WordPress - 20 Actions to Improve Website Security

Online presences require an elevated level of security. Especially if you're using WordPress as your content management system.

While WordPress is a secure CMS, it's not without security risks since it's an open-source CMS. But there are steps you can take to ensure WordPress security. Ensure you take the necessary steps to secure your WordPress site by being careful with what plugins and themes you use.

Luckily, attaining WordPress security is straightforward if you take the appropriate measures.

In this article, we'll go over everything you need to know about managing a safe, secure WordPress website.

Is WordPress secure?

The WordPress content management system is a safe one. It is, however, susceptible to attack - as any CMS is. There's no escaping the fact that WordPress websites are a common target for cyberattacks. According to Wordfence's WordPress security report, a whopping 18.5 billion password attacks on WordPress websites were blocked. That equates to nearly 20 billion attacks per year on WordPress websites alone.

Given that 42.7% of all websites utilise WordPress, this statistic shouldn't come as a surprise. 

According to the Common Vulnerability Scoring System, 8 out of 10 WordPress security risks are classified as "Medium" or "High".

A WordPress security team continuously researches and updates its system with new security patches to deal with vulnerabilities. So, we are covered on that front. However, the real issue lies in how WordPress is delivered to users.

This means that anyone can modify and distribute the source code of WordPress. Since WordPress is open source, it gives users a lot of flexibility. The backend can be modified by developers who possess the skills to modify plugins, themes, and backend code. One of the things that makes WordPress so powerful and widely used is its versatility.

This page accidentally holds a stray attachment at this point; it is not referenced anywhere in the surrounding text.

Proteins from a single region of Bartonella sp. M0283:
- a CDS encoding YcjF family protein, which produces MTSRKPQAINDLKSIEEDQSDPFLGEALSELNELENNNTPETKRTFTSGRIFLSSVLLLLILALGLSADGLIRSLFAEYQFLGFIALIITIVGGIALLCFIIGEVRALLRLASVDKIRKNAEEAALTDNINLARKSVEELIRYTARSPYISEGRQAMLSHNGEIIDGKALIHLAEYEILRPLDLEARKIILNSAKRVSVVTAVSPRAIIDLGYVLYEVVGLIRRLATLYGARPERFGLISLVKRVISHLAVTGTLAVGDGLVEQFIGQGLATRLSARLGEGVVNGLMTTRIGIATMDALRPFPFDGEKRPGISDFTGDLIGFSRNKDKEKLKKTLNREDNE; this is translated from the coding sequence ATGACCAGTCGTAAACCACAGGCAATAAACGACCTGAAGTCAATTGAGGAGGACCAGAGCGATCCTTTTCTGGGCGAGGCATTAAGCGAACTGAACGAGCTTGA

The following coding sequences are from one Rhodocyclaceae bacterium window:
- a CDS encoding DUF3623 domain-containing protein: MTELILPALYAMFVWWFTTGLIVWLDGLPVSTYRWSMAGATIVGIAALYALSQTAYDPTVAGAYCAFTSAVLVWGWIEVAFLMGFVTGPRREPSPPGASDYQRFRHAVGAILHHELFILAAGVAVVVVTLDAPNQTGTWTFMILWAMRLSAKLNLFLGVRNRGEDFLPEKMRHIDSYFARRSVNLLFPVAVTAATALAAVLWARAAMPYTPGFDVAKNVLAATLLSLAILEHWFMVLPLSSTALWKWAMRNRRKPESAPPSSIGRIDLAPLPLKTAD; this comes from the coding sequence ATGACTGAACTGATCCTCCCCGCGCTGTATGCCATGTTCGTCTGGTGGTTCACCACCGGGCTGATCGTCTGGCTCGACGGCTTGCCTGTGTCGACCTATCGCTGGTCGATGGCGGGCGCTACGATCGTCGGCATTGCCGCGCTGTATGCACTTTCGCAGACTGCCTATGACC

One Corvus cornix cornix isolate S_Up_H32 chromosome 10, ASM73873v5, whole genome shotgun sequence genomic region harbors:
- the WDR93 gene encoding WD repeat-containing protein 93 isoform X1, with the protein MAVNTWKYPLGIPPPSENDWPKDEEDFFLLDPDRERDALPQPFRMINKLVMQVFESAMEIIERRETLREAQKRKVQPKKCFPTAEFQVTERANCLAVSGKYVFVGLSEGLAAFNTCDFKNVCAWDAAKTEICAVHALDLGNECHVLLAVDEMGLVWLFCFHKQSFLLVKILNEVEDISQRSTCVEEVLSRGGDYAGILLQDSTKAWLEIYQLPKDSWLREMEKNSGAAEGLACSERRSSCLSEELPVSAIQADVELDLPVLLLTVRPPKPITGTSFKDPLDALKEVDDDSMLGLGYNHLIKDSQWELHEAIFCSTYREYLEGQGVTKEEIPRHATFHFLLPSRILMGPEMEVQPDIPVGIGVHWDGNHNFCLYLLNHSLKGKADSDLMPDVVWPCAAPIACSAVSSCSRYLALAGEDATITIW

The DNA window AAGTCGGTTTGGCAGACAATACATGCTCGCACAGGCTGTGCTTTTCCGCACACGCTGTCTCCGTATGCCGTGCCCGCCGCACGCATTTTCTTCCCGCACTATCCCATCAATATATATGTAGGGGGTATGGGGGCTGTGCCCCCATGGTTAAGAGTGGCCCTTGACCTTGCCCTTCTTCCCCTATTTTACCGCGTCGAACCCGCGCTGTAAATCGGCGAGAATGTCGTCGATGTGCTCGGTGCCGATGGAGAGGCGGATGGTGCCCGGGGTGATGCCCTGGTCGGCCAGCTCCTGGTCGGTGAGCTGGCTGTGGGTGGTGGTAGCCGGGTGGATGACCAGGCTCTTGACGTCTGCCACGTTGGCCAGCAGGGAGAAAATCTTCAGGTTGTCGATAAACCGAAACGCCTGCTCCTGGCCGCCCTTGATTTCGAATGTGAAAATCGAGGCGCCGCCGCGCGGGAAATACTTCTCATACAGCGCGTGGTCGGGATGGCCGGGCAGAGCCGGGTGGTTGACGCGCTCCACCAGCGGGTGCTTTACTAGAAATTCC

Despite this freedom, poorly configured and maintained WordPress websites are prone to a variety of security threats. With great power comes great responsibility, which WordPress gives to its users. However, many users ignore that responsibility. This makes WordPress websites vulnerable to hackers.

You cannot completely avoid online threats, but you can reduce their likelihood with certain steps. If you're reading this, chances are you're concerned about security and willing to go the extra mile to keep your guests and yourself safe. Despite all this, WordPress is a secure platform, so long as its users follow best practices and take security seriously.

Security Tips for WordPress Websites

Following WordPress best practices is the key to keeping your site secure. These include some general security measures for all websites (for example, strong passwords and two-factor authentication, SSL, and firewalls), while others are specific to WordPress websites (for example, using secure plugins and themes).

We recommend following most of these best practices to make your site as safe as possible. Let's start with the basics. Furthermore, we can suggest further steps if your site is in particular danger or if you wish to go further.

10 Best Practices for WordPress Security

1.   Implement a secure login procedure.

To protect your website, you need to protect your accounts against malicious login attempts. You can do this by:

i.                Creating strong passwords: